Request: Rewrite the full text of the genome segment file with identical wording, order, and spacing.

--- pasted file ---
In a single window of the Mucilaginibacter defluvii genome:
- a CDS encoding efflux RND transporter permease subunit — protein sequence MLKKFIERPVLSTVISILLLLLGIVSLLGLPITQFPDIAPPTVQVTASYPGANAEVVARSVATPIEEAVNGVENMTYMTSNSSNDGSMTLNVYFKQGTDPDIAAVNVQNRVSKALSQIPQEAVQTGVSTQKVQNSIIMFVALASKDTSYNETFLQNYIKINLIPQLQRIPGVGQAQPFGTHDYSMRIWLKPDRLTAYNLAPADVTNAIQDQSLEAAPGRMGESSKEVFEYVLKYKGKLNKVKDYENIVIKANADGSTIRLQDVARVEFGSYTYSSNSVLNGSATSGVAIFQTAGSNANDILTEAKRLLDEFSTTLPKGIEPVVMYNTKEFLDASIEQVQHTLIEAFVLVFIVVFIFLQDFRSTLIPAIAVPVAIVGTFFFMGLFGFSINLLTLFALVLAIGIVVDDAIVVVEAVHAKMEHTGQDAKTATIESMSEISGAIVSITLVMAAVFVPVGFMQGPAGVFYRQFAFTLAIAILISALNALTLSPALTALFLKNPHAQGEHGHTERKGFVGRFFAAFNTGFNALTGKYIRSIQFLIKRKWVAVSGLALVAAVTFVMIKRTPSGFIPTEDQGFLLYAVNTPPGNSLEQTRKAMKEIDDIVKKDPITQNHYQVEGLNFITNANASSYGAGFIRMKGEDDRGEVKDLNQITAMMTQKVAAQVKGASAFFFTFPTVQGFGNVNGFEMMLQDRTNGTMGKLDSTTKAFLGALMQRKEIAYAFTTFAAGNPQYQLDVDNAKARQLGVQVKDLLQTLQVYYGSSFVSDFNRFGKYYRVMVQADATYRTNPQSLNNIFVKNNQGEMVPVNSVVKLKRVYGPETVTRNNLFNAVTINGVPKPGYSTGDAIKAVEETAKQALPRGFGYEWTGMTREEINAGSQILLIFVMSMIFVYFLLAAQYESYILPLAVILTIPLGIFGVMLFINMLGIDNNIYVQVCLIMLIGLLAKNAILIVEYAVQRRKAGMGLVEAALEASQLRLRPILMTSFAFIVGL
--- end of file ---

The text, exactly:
In a single window of the Mucilaginibacter defluvii genome:
- a CDS encoding efflux RND transporter permease subunit — protein sequence MLKKFIERPVLSTVISILLLLLGIVSLLGLPITQFPDIAPPTVQVTASYPGANAEVVARSVATPIEEAVNGVENMTYMTSNSSNDGSMTLNVYFKQGTDPDIAAVNVQNRVSKALSQIPQEAVQTGVSTQKVQNSIIMFVALASKDTSYNETFLQNYIKINLIPQLQRIPGVGQAQPFGTHDYSMRIWLKPDRLTAYNLAPADVTNAIQDQSLEAAPGRMGESSKEVFEYVLKYKGKLNKVKDYENIVIKANADGSTIRLQDVARVEFGSYTYSSNSVLNGSATSGVAIFQTAGSNANDILTEAKRLLDEFSTTLPKGIEPVVMYNTKEFLDASIEQVQHTLIEAFVLVFIVVFIFLQDFRSTLIPAIAVPVAIVGTFFFMGLFGFSINLLTLFALVLAIGIVVDDAIVVVEAVHAKMEHTGQDAKTATIESMSEISGAIVSITLVMAAVFVPVGFMQGPAGVFYRQFAFTLAIAILISALNALTLSPALTALFLKNPHAQGEHGHTERKGFVGRFFAAFNTGFNALTGKYIRSIQFLIKRKWVAVSGLALVAAVTFVMIKRTPSGFIPTEDQGFLLYAVNTPPGNSLEQTRKAMKEIDDIVKKDPITQNHYQVEGLNFITNANASSYGAGFIRMKGEDDRGEVKDLNQITAMMTQKVAAQVKGASAFFFTFPTVQGFGNVNGFEMMLQDRTNGTMGKLDSTTKAFLGALMQRKEIAYAFTTFAAGNPQYQLDVDNAKARQLGVQVKDLLQTLQVYYGSSFVSDFNRFGKYYRVMVQADATYRTNPQSLNNIFVKNNQGEMVPVNSVVKLKRVYGPETVTRNNLFNAVTINGVPKPGYSTGDAIKAVEETAKQALPRGFGYEWTGMTREEINAGSQILLIFVMSMIFVYFLLAAQYESYILPLAVILTIPLGIFGVMLFINMLGIDNNIYVQVCLIMLIGLLAKNAILIVEYAVQRRKAGMGLVEAALEASQLRLRPILMTSFAFIVGL